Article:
While the superstar residences provide a tapestry of Palm Springs in the mid 20th century, today, the downtown commercial and municipal buildings also emit that glow of the era: E. Stewart Williams’ building that is now home to Chase Bank; Frey’s Tramway gas station with its iconic “flying wedge” canopy, now the Visitors Center; City Hall; and even the local Catholic church.
Right now, there is growing visibility and popularity of the style, which Mobley attributes to a visual ease and simplicity that draws people in. “For the Baby Boomer generation, [it] offers a step back in time, conjuring up memories of a simpler life and fun times as a child. For those who visited Palm Springs in their youth, it can be a very nostalgic place,” he said.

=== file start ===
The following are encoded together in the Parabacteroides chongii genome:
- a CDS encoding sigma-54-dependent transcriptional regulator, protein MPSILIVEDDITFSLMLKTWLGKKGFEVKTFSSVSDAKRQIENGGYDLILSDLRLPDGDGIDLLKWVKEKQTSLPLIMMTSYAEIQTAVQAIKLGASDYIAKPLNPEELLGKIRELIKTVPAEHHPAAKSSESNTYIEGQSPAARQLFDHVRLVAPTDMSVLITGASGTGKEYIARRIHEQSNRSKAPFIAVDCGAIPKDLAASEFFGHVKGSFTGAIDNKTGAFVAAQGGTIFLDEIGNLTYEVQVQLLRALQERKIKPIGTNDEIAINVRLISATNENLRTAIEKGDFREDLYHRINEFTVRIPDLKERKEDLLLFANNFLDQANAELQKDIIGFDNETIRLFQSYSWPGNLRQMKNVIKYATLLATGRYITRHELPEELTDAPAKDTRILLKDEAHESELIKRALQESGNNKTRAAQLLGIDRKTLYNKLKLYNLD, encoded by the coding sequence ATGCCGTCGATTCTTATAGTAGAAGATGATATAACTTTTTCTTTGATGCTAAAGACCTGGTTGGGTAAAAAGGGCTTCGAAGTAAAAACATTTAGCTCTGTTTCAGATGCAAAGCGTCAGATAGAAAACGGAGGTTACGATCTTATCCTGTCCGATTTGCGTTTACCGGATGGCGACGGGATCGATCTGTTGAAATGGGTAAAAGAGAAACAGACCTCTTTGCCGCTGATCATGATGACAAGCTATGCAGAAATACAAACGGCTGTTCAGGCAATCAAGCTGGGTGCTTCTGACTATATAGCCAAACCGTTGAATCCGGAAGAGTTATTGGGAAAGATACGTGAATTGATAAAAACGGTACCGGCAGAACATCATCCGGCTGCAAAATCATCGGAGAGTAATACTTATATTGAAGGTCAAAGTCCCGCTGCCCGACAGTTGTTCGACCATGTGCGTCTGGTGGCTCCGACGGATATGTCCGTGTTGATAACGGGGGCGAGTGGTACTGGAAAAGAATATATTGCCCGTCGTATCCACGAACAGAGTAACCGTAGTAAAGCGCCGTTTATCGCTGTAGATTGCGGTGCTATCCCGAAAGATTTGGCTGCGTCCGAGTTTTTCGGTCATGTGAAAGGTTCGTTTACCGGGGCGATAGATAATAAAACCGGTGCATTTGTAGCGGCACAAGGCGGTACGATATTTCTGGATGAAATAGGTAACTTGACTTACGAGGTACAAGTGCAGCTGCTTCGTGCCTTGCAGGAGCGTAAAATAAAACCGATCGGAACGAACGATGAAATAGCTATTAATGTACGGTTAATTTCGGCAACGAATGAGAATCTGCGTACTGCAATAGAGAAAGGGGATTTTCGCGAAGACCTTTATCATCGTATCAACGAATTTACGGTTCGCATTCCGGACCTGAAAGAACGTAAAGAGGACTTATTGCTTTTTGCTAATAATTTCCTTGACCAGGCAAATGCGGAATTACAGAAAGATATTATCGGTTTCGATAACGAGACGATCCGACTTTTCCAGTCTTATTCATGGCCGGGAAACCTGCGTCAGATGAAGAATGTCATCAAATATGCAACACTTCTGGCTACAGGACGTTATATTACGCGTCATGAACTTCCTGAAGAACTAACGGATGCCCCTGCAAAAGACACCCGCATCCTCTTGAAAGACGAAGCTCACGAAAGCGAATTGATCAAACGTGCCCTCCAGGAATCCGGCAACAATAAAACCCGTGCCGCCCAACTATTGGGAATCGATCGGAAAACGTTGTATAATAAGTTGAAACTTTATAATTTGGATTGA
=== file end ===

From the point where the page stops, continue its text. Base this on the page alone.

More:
He added though, that there is also a new freshness to mid-century modern, with many new designers and home decor companies promoting modern product lines. Big box retailer Target is getting in on the action with its in-house furniture collection. Project 62—named for 1962, a pinnacle year in design as well as the retailer’s start in Minnesota—marries mid-century modern silhouettes tailored with accent pieces for today’s target buyer: the millennial set.
“Younger generations are likely more interested in the lifestyle and fashion associated with modernism, including simple, clean designs and minimalist surroundings.”
As for today’s Palm Springs, Mobley says, “Desert Modernism—chic and timeless, representing simplified, minimalist design with an emphasis on an indoor-outdoor lifestyle—appeals to a new group of enthusiasts who have put the area on the map for cultural tourism as well as fun in the sun.”